By Margarita Pirovska, Head of Fiduciary Duty in the 21st Century, PRI/UNEP FI in Geneva

Margarita Pirovska

Multilaterals, like the OECD, G7 and G20, represent a missing piece of the jigsaw in sustainable finance policy. While national policies promoting sustainable finance and investment have developed at an unprecedented rate, at a multilateral level, this topic has been mostly led by environment or development departments. To reinforce national progress and to meet our urgent global sustainability challenges, multilateral policymaking on sustainable finance must be anchored in existing financial policies and international dialogue. The G7 in Biarritz may just have opened the door for this change.

Sustainable vs mainstream

In 2018, sustainable finance was a separate working group within the G20. The mainstream finance track in Buenos Aires, where the 2018 G20 was hosted, focused mostly on traditional finance issues, leaving sustainability of capital markets to the ad-hoc working group and investor summit. At the 2019 G20 held in Osaka, the Paris Agreement featured in a dedicated theme ‘Environment and Energy’ but not within the ‘Trade and Investment’ track. The G20 also adopted the ‘Principles for quality infrastructure investment’ which featured only a high-level connection to the SDGs and no discussion on alignment with the Paris agreement.

To date, sustainability issues have been pushed on the agenda by environmental or development ministries, directorates, and expert groups, which should be commended. While they have the technical expertise on sustainability and climate change, the issue of financing the Paris Agreement and the Sustainable Development Goals (SDGs) impacts traditional finance and investment policies. Translating the Paris Agreement, the SDGs and other sustainability challenges into finance and investment discussions requires breaking the silos existing between already established workstreams on financial systems, capital markets and institutional investment on one side, and climate change, sustainable development and income inequality on the other.

If sustainability-related finance and investment workstreams remain separate from the mainstream intergovernmental dialogue, they will be considered as optional by financial markets and policymakers and remain the focus of environmental and sustainability experts alone.

2019: a turning point for multilateral policymaking

This weekend’s meeting of G7 leaders in the French surf-town of Biarritz aimed to achieve this. Key sustainability issues, from inequality to deforestation and biodiversity, featured as key topics of the summit. One of the goals of the meeting of the G7 finance ministers held in July was “making the transition to a sustainable, low-carbon economy happen, in line with the Paris Climate Agreement”, including by strengthening public and private funds invested in the transition and rallying multilateral organisations and regulators.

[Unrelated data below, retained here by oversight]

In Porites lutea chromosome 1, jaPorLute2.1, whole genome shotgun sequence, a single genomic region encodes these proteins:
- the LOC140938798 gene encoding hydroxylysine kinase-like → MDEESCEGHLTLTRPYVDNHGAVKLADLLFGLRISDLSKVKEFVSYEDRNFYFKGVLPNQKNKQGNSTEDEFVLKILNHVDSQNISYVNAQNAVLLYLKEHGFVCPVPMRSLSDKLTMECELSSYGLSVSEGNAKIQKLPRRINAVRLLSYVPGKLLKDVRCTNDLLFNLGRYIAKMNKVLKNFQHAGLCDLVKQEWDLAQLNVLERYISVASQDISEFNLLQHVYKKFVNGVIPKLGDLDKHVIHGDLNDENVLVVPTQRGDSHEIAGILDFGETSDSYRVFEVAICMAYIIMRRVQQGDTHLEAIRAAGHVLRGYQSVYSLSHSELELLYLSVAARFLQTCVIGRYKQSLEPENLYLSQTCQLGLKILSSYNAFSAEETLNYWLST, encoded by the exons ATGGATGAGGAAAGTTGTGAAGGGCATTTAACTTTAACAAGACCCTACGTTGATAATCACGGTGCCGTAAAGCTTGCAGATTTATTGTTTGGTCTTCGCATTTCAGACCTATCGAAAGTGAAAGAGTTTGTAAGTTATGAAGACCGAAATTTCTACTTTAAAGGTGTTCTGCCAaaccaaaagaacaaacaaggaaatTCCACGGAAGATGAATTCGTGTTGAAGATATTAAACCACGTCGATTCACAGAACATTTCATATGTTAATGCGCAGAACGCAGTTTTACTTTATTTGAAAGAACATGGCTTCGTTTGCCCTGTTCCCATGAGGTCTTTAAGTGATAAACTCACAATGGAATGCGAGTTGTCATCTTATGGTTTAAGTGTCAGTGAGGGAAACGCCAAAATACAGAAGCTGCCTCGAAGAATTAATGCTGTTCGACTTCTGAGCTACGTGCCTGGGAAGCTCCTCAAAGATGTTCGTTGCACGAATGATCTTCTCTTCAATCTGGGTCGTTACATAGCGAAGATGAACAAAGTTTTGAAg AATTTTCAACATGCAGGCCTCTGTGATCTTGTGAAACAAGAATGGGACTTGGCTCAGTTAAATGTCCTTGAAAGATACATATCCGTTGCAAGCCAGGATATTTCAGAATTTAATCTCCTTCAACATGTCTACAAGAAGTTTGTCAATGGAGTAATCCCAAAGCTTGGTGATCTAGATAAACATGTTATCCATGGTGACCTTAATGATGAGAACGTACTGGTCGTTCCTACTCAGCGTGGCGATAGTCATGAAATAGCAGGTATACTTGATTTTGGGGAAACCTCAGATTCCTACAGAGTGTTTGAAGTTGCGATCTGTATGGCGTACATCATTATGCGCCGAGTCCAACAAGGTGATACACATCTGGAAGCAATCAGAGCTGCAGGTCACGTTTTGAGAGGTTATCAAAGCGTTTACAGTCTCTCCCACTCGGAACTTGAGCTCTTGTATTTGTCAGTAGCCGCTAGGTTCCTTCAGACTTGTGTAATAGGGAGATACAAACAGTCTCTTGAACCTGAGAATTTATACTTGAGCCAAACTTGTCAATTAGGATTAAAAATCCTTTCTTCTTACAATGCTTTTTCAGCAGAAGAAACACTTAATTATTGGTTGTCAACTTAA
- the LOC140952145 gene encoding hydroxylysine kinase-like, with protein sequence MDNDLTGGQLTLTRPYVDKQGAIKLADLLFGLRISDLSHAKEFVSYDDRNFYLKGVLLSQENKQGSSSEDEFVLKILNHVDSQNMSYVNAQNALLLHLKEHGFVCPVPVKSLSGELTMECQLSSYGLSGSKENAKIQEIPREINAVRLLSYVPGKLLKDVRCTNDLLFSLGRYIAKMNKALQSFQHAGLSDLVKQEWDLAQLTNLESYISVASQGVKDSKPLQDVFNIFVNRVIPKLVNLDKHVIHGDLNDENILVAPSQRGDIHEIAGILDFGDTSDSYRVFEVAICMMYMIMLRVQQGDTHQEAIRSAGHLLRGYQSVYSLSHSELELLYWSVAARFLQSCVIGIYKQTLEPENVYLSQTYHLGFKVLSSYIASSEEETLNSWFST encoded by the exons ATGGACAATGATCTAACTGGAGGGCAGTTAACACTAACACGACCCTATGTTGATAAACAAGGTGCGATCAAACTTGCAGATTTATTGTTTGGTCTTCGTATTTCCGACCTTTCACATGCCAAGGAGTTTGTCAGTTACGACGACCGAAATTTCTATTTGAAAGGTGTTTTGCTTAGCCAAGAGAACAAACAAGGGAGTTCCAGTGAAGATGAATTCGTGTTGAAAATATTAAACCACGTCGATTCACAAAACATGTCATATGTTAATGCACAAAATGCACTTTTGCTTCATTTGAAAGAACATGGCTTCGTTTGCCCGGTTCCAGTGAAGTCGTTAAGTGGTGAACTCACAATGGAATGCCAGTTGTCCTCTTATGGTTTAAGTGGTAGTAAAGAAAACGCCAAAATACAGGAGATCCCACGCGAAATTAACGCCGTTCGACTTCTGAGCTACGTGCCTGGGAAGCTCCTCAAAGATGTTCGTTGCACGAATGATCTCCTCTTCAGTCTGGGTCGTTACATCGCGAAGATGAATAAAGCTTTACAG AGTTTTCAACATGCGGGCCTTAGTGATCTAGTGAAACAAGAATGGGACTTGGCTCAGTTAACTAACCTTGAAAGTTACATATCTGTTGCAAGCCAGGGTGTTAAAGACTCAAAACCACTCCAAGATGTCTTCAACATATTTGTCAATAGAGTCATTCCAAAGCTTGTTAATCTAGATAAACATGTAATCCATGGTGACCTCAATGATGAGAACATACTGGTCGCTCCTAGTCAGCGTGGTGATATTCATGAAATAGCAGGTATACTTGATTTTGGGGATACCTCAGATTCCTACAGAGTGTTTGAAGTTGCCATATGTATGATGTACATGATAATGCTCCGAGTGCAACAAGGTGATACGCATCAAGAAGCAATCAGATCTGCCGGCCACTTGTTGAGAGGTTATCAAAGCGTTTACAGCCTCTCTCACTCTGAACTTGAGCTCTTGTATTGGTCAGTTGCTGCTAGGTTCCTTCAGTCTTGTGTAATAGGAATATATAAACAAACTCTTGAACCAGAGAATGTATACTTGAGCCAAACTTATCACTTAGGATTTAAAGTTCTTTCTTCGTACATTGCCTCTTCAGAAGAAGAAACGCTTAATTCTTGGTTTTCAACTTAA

Several other developments on the international scene from this year aim for the same goal. The central banks’ Network for Greening the Financial System acknowledged in April that climate change is a source of financial risk. With support from the World Bank, at the same time finance ministers from more than 20 countries launched a coalition to promote climate action through mainstream financial policies at a national level. IOSCO, the international securities regulators organisation, and IOPS, the international pensions supervisors organisation, launched in early 2019 consultations on ESG integration and disclosure, for listed companies and pension fund regulators.

The added value of policy alignment

Creating a new baseline for multilateral financial policymaking, one that embeds the Paris Agreement and the SDGs, will enable global standard setting on sustainable finance, and will socialise the concept that sustainability is firmly a part of financial policy. The benefits of aligned policymaking on an international level are multiple: creating market efficiencies, reward for first movers, more private capital supporting public good, and providing a response to a clear social need for more sustainable finance. It will also provide clarity and consistency to currently misaligned policy messaging from the same organisations.

Creating a new baseline for multilateral financial policymaking, one that embeds the Paris Agreement and the SDGs, will enable global standard setting on sustainable finance, and will socialise the concept that sustainability is firmly a part of financial policy

The focus and agenda of the 2019 G7 summit are positioning global environmental and social challenges as the purpose of economic and financial policies. This paves the way for a transition to more sustainable and wealthy economies. Multilateral organisations should support this transition by updating international standards, policy analysis and dialogue between government and regulators. Aligning finance and sustainability will enable policymakers to share and work towards the same end goal: making the real economy more resilient, environmentally friendly and inclusive.



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